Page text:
Uttarakhand govt refers to ancient texts for graduation robe’s desi version
The government wants to change the black robe-and-cap – a tradition brought in by the British – with something more Indian, and is looking to see what ancient Indian education organisations followed.india Updated: Jun 18, 2017 08:14 IST
The Bharatiya Janata Party (BJP) government in Uttarakhand is looking at ancient Hindu religious texts to find a replacement for the ceremonial robe introduced by the British for college graduation ceremonies.
The black robe-and-cap attire has been a subject of debate since a long time with many denouncing it as a relic of India’s colonial past and has gained currency since the BJP-led government assumed power at the Centre in 2014.
Uttarakhand’s higher education minster Dhan Singh Rawat said the government was in touch with experts to find out the attire people wore during academic convocations in ancient India.
“We are finding out about the dresses that were sported in Takshila,” he told HT on Saturday, referring to one of the earliest known universities dating back to 1000 BCE. Takshila is situated in present-day Rawalpindi in Pakistan.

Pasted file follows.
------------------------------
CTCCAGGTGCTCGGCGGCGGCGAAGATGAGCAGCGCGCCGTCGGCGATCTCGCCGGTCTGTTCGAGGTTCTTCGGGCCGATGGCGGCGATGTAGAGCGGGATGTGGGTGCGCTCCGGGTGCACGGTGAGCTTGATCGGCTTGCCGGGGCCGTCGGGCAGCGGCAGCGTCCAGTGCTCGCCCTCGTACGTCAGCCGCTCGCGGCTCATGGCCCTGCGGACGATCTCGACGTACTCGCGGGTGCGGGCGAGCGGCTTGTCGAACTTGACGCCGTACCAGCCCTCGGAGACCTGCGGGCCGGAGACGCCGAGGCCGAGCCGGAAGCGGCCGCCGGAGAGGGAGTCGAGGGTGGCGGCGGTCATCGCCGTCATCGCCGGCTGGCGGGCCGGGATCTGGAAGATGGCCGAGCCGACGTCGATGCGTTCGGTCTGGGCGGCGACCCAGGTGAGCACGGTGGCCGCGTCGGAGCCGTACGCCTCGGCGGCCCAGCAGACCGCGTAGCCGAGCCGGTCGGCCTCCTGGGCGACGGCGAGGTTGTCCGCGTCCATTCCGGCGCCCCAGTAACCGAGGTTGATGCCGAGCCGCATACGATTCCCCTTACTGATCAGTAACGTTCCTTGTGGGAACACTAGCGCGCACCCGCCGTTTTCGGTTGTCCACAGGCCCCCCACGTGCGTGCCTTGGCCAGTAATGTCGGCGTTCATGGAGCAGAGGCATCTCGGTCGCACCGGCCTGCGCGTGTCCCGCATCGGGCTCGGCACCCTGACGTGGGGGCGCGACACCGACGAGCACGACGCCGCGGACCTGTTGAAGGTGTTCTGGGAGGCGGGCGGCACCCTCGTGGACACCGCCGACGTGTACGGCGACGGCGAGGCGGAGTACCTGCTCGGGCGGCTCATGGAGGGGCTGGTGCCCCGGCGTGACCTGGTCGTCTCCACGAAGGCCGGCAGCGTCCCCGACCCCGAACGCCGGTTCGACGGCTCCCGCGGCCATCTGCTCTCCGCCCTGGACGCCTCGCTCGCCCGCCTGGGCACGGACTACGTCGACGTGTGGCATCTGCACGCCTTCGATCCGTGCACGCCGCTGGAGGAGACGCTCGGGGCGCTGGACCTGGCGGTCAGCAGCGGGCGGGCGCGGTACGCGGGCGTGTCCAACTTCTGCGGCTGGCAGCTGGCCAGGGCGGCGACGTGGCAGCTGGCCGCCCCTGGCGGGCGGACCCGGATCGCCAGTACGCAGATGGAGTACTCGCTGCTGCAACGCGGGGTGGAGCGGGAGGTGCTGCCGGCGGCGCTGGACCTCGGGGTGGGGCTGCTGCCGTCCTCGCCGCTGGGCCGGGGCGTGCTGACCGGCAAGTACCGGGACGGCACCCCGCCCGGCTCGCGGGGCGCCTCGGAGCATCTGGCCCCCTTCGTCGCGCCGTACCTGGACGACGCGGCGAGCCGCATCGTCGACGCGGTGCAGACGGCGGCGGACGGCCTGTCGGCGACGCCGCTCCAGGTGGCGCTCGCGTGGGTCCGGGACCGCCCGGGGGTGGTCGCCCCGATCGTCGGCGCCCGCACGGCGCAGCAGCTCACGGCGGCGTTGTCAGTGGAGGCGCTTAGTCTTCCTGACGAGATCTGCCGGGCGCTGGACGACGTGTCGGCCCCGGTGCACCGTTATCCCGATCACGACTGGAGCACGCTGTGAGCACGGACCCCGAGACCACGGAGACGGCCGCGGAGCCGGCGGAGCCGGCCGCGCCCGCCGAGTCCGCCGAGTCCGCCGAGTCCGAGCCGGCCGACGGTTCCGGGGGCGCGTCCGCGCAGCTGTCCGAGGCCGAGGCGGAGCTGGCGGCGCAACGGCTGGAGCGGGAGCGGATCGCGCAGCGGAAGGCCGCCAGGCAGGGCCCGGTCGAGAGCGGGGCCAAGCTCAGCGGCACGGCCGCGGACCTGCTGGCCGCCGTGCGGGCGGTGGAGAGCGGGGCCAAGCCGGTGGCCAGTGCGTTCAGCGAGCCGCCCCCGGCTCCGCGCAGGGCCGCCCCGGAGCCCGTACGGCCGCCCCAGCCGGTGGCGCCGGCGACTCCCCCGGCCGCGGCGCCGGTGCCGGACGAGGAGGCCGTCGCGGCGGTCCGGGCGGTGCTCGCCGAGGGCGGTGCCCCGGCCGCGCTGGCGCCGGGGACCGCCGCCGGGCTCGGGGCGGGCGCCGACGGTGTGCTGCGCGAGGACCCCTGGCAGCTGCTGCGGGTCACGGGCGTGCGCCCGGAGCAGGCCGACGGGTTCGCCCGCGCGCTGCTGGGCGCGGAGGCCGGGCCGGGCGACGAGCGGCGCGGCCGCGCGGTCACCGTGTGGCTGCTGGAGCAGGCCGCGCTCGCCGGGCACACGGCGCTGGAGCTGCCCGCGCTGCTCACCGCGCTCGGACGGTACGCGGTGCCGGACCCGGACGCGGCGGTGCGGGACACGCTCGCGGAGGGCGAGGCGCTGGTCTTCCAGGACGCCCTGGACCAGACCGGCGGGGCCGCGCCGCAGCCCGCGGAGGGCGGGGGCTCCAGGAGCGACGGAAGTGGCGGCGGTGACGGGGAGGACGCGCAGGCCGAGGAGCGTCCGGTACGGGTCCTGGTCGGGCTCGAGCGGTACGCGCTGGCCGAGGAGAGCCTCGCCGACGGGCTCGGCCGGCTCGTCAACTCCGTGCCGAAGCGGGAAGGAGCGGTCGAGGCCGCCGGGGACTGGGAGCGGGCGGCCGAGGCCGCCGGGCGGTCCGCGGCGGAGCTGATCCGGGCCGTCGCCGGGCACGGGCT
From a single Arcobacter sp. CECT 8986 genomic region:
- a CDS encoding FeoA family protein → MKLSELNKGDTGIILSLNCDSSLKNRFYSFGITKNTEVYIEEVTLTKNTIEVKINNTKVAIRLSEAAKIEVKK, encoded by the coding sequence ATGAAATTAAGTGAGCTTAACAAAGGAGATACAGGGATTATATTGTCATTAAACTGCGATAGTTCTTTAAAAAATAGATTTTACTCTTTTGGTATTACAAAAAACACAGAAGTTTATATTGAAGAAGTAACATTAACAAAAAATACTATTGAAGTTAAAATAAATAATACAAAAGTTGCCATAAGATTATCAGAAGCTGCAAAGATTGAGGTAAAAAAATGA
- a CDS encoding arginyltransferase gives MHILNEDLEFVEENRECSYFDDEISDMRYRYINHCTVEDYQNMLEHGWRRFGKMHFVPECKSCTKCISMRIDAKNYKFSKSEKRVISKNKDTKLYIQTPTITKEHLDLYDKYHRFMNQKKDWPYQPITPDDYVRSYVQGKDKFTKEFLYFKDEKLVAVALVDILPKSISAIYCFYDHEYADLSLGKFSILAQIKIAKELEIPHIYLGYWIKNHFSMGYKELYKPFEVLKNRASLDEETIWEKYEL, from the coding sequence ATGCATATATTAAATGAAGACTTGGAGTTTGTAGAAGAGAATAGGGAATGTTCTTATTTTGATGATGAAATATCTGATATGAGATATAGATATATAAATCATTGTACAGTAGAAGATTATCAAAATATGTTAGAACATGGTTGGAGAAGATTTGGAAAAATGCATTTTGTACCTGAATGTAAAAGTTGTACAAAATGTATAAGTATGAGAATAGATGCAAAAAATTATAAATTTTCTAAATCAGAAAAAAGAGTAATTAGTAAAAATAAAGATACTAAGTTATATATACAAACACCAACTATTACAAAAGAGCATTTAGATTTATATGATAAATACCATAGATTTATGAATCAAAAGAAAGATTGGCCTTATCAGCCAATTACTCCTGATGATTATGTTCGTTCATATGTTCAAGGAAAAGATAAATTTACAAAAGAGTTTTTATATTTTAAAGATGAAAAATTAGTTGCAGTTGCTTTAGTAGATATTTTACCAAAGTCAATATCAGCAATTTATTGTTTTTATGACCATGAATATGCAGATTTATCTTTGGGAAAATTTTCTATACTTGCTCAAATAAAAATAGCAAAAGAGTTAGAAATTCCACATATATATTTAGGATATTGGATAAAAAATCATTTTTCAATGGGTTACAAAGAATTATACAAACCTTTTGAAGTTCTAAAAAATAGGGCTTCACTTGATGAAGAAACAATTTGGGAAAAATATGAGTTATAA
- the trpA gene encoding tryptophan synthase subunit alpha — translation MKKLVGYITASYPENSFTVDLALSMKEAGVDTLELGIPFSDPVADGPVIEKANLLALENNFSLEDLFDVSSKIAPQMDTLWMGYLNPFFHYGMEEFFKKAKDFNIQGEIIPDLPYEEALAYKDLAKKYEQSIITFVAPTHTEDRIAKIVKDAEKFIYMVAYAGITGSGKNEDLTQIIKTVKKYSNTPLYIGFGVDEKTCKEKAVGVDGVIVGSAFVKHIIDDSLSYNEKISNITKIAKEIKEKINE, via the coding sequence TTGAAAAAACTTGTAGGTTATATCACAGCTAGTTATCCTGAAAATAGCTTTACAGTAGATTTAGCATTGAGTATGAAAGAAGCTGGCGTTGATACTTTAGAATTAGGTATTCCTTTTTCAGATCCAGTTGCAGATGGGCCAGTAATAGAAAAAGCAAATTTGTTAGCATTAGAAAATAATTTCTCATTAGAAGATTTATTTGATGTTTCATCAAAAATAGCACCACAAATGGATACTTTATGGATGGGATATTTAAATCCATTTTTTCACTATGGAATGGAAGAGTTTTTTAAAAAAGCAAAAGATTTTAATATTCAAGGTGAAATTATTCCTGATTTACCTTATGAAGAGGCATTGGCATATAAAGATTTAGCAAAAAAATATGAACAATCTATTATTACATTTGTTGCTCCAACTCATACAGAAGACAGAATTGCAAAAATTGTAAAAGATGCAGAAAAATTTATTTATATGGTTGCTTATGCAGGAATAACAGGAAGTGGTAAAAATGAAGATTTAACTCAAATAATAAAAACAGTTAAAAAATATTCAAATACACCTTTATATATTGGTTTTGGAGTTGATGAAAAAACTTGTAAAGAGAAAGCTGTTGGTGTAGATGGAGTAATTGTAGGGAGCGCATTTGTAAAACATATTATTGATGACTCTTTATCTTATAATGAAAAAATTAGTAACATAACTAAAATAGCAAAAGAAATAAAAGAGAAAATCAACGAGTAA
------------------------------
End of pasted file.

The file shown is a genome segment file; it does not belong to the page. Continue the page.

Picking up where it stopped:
“Moreover, in the Skanda Purana, there is a mention of an acharyakulam (school based on Vedic education) in Uttarakhand. It would be interesting to know what ceremonial dresses were in fashion in those times,” he added. The Skanda Purana is one of the earliest Vedic religious texts.
He said the government will form a form a committee that would give suggestions on a suitable dress for convocations.
The state government’s move came days after chief minister Trivendra Singh Rawat refused to wear the ceremonial robe during the convocation of the University of Petroleum and Energy Studies in Dehradun.
The CM’s refusal had stunned dignitaries including Rawat, Union human resource development minister minister Prakash Jawedkar and governor KK Paul, who had donned the ceremonial dress.
In a series of tweets, the CM asked people to suggest whether the traditional ‘pichoda’ (women’s dress) and ‘payjama-kurta, jacket and cap’ (men’s dress) could be a substitute.
“I also made it a point to not wear academical dress traditionally worn during convocation- i feel we need to have our own indic dress! (sic),” Rawat tweeted on Saturday.
Though the education minister said the state “will lead by example” on the issue, Uttarakhand is not the first to implement such an idea.
Earlier this year, another BJP-ruled state Madhya Pradesh said it will introduce a ‘Bhartiya Paridhan’ – Indian dress -- for convocations of universities of the state.
This week, students of Indian Institute of Technology, Kanpur also attended their graduation ceremony in ethnic Indian wear.
The debate over the convocation robe started in 2010 when former environment minister Jairam Ramesh shrugged off the dress in a convocation ceremony of IIFM in Bhopal, terming it as a “barbaric colonial practice”.